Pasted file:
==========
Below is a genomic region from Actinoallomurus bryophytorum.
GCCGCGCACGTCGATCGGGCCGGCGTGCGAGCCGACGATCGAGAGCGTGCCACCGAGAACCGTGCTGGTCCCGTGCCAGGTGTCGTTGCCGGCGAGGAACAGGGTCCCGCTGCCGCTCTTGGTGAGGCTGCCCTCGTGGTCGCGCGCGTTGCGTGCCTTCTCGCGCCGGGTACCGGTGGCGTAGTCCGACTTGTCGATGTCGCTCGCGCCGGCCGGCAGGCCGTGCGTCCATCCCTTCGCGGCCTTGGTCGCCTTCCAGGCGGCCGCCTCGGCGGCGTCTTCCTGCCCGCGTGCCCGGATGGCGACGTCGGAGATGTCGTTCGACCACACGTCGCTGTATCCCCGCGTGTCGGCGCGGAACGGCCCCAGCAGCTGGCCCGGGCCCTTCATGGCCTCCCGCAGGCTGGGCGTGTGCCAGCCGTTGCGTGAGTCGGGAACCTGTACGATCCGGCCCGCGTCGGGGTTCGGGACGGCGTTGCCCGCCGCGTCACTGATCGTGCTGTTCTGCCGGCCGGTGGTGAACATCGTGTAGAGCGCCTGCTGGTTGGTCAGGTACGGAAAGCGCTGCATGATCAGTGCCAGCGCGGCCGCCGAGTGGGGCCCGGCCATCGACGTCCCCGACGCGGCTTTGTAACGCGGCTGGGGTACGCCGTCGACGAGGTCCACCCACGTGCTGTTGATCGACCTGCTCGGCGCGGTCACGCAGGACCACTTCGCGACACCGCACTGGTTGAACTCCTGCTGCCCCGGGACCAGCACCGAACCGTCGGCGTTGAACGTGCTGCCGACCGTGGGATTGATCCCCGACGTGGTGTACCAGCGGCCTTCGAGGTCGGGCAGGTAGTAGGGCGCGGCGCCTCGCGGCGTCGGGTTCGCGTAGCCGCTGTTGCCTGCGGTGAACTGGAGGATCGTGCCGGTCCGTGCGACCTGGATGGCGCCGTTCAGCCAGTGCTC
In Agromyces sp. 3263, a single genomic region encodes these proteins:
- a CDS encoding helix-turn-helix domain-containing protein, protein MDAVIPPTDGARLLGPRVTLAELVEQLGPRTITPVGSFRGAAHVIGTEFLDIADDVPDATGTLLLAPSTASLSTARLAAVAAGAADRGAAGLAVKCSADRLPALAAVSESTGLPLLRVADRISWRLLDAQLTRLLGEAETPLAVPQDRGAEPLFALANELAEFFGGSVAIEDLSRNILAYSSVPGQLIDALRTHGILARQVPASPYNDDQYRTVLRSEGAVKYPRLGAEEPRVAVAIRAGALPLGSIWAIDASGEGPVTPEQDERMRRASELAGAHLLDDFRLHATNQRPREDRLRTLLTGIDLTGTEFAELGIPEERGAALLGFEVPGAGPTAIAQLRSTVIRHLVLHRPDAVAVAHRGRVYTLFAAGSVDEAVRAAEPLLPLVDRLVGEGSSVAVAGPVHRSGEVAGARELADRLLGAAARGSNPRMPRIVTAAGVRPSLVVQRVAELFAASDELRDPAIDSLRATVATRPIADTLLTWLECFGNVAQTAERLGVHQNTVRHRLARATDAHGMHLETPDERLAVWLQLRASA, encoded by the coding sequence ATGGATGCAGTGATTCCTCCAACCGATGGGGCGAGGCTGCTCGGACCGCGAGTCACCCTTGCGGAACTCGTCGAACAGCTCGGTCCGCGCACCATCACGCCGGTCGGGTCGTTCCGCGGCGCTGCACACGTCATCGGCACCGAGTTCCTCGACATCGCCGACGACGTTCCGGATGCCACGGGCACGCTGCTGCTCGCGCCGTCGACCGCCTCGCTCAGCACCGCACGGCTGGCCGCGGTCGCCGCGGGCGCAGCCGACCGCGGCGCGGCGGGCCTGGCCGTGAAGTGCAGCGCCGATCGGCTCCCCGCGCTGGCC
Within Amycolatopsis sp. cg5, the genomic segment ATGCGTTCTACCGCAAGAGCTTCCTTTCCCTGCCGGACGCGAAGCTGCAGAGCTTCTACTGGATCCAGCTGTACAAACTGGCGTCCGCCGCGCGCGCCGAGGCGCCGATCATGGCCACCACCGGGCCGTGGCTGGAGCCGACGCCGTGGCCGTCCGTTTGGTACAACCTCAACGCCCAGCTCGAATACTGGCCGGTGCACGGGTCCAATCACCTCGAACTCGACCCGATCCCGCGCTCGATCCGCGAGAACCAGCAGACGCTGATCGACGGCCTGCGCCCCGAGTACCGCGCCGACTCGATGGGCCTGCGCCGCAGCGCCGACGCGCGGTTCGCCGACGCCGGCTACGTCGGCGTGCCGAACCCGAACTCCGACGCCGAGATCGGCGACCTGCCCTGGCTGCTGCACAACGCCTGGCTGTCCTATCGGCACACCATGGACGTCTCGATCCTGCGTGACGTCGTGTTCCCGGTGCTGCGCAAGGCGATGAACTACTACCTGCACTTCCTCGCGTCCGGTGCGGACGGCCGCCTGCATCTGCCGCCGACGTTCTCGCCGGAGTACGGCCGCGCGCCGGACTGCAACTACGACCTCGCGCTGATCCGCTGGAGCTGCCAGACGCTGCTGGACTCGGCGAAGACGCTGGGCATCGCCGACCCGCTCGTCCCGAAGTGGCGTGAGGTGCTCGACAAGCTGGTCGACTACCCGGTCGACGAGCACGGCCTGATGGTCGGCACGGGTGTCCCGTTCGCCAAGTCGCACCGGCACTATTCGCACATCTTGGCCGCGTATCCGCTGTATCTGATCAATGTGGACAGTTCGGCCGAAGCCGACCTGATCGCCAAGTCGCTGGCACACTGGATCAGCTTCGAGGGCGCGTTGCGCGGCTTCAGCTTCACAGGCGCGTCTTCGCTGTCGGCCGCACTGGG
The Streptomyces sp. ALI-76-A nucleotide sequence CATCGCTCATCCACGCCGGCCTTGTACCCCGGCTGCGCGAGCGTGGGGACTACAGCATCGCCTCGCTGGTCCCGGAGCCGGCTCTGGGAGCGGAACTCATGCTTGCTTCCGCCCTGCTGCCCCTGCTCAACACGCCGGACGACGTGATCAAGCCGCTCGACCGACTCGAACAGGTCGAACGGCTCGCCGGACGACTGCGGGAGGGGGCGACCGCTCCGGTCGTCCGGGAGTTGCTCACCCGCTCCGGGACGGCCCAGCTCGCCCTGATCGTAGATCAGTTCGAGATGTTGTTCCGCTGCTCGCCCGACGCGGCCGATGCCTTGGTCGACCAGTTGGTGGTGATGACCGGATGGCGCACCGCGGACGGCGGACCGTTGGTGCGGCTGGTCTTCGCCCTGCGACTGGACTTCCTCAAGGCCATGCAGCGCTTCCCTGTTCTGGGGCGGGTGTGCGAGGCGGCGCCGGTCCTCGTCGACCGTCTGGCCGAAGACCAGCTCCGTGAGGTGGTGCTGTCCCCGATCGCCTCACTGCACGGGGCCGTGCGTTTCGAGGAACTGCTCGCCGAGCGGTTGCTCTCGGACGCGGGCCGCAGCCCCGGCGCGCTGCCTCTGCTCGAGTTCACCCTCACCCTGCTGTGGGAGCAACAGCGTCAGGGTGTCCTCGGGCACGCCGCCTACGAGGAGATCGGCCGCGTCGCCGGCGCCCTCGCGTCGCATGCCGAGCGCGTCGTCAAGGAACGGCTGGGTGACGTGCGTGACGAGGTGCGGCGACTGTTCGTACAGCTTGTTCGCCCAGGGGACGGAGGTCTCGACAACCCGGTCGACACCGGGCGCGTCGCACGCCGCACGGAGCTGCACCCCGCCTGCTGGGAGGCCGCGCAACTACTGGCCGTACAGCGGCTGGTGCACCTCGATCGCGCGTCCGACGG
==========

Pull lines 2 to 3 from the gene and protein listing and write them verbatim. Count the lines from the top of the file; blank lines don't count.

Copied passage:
GCCGCGCACGTCGATCGGGCCGGCGTGCGAGCCGACGATCGAGAGCGTGCCACCGAGAACCGTGCTGGTCCCGTGCCAGGTGTCGTTGCCGGCGAGGAACAGGGTCCCGCTGCCGCTCTTGGTGAGGCTGCCCTCGTGGTCGCGCGCGTTGCGTGCCTTCTCGCGCCGGGTACCGGTGGCGTAGTCCGACTTGTCGATGTCGCTCGCGCCGGCCGGCAGGCCGTGCGTCCATCCCTTCGCGGCCTTGGTCGCCTTCCAGGCGGCCGCCTCGGCGGCGTCTTCCTGCCCGCGTGCCCGGATGGCGACGTCGGAGATGTCGTTCGACCACACGTCGCTGTATCCCCGCGTGTCGGCGCGGAACGGCCCCAGCAGCTGGCCCGGGCCCTTCATGGCCTCCCGCAGGCTGGGCGTGTGCCAGCCGTTGCGTGAGTCGGGAACCTGTACGATCCGGCCCGCGTCGGGGTTCGGGACGGCGTTGCCCGCCGCGTCACTGATCGTGCTGTTCTGCCGGCCGGTGGTGAACATCGTGTAGAGCGCCTGCTGGTTGGTCAGGTACGGAAAGCGCTGCATGATCAGTGCCAGCGCGGCCGCCGAGTGGGGCCCGGCCATCGACGTCCCCGACGCGGCTTTGTAACGCGGCTGGGGTACGCCGTCGACGAGGTCCACCCACGTGCTGTTGATCGACCTGCTCGGCGCGGTCACGCAGGACCACTTCGCGACACCGCACTGGTTGAACTCCTGCTGCCCCGGGACCAGCACCGAACCGTCGGCGTTGAACGTGCTGCCGACCGTGGGATTGATCCCCGACGTGGTGTACCAGCGGCCTTCGAGGTCGGGCAGGTAGTAGGGCGCGGCGCCTCGCGGCGTCGGGTTCGCGTAGCCGCTGTTGCCTGCGGTGAACTGGAGGATCGTGCCGGTCCGTGCGACCTGGATGGCGCCGTTCAGCCAGTGCTC
In Agromyces sp. 3263, a single genomic region encodes these proteins: